Fes1 is a conserved armadillo repeat-containing Hsp70 nucleotide exchange factor important for growth at high temperature, proteasomal protein degradation and prion propagation. Depleting or mutating Fes1 induces a stress response and causes defects in these processes that are ascribed solely to disruption of Fes1 regulation of Hsp70. Here, we find Fes1 was essential for degradation of gluconeogenic enzymes by the vacuole import and degradation (Vid) pathway and for cell wall integrity (CWI), which is crucial for growth at high temperature. Unexpectedly, Fes1 mutants defective in physical or functional interaction with Hsp70 retained activities that support Vid and CWI. Fes1 and the Fes1 mutants bound to the Vid substrate Fbp1 in vitro and captured Slt2, a signaling kinase that regulates CWI, from cell lysates. Our data show that the armadillo domain of Fes1 binds proteins other than Hsp70, that Fes1 has important Hsp70-independent roles in the cell, and that major growth defects caused by depleting Fes1 are due to loss of these functions rather than to loss of Hsp70 regulation. We uncovered diverse functions of Fes1 beyond its defined role in regulating Hsp70, which points to possible multi-functionality among its conserved counterparts in other organisms or organelles.
Authors: Balasubramanian A, Markovski M, Hoskins JR, Doyle SM, Wickner S
Journal: Proc Natl Acad Sci U S A. 2019 Jun 3. pii: 201904014. doi: 10.1073/pnas.1904014116. [Epub ahead of print]
Heat shock protein 90 (Hsp90) is a highly conserved molecular chaperone involved in ATP-dependent client protein remodeling and activation. It also functions as a protein holdase, binding and stabilizing clients in an ATP-independent process. Hsp90 remodels over 300 client proteins and is essential for cell survival in eukaryotes. In bacteria, Hsp90 is a highly abundant protein, although very few clients have been identified and it is not essential for growth in many bacterial species. We previously demonstrated that in Escherichia coli, Hsp90 causes cell filamentation when expressed at high levels. Here, we have explored the cause of filamentation and identified a potentially important client of E. coli Hsp90 (Hsp90Ec), FtsZ. We observed that FtsZ, a bacterial tubulin homolog essential for cell division, fails to assemble into FtsZ rings (divisomes) in cells overexpressing Hsp90Ec. Additionally, Hsp90Ec interacts with FtsZ and inhibits polymerization of FtsZ in vitro, in an ATP-independent holding reaction. The FtsZ-Hsp90Ec interaction involves residues in the client-binding region of Hsp90Ec and in the C-terminal tail of FtsZ, where many cell-division proteins and regulators interact. We observed that E. coli deleted for the Hsp90Ec gene htpG turn over FtsZ more rapidly than wild-type cells. Additionally, the length of ΔhtpG cells is reduced compared to wild-type cells. Altogether, these results suggest that Hsp90Ec is a modulator of cell division, and imply that the polypeptide-holding function of Hsp90 may be a biologically important chaperone activity.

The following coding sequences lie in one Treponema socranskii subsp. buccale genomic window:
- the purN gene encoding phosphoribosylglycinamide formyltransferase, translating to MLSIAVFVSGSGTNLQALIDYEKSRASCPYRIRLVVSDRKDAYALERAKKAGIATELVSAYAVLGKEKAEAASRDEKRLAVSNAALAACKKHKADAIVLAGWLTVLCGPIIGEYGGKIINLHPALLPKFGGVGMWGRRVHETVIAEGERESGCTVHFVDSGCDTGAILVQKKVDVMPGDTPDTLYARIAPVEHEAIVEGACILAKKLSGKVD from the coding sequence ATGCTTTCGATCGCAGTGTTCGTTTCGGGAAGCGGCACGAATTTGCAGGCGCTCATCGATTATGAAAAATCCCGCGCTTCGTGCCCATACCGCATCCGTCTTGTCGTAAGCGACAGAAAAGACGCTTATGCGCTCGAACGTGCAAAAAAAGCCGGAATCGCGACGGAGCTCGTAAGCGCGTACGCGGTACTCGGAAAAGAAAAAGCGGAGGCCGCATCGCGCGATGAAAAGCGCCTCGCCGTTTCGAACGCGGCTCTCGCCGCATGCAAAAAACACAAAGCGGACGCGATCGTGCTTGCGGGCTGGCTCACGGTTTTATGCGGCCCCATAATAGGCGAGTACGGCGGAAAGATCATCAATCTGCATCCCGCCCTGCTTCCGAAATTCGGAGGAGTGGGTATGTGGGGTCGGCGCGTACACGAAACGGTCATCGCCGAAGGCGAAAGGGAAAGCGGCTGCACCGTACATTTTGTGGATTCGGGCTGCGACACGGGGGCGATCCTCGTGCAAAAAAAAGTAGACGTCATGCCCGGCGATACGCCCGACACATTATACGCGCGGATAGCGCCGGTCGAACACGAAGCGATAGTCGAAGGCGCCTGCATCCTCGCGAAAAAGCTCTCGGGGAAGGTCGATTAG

Authors: Larsen BM, Cowan JE, Wang Y, Tanaka Y, Zhao Y, Voisin B, Constantinides MG, Nagao K, Belkaid Y, Awasthi P, Takahama Y, Bhandoola A
Journal: J Immunol. 2019 Jun 26. pii: ji1801540. doi: 10.4049/jimmunol.1801540. [Epub ahead of print]
The thymus is critical for the establishment of the adaptive immune system and the development of a diverse T cell repertoire. T cell development depends upon cell-cell interactions with epithelial cells in the thymus. The thymus is composed of two different types of epithelial cells: cortical and medullary epithelial cells. Both of these express and critically depend on the transcription factor Foxn1. Foxn1 is also expressed in the hair follicle, and disruption of Foxn1 function in mice results in severe thymic developmental defects and the hairless (nude) phenotype. Despite its importance, little is known about the direct regulation of Foxn1 expression. In this study, we identify a cis-regulatory element (RE) critical for expression of Foxn1 in mouse thymic epithelial cells but dispensable for expression in hair follicles. Analysis of chromatin accessibility, histone modifications, and sequence conservation identified regions within the first intron of Foxn1 that possessed the characteristics of REs. Systematic knockout of candidate regions lead us to identify a 1.6 kb region that, when deleted, results in a near total disruption of thymus development. Interestingly, Foxn1 expression and function in the hair follicle were unaffected. RNA fluorescent in situ hybridization showed a near complete loss of Foxn1 mRNA expression in the embryonic thymic bud. Our studies have identified a genomic RE with thymic-specific control of Foxn1 gene expression.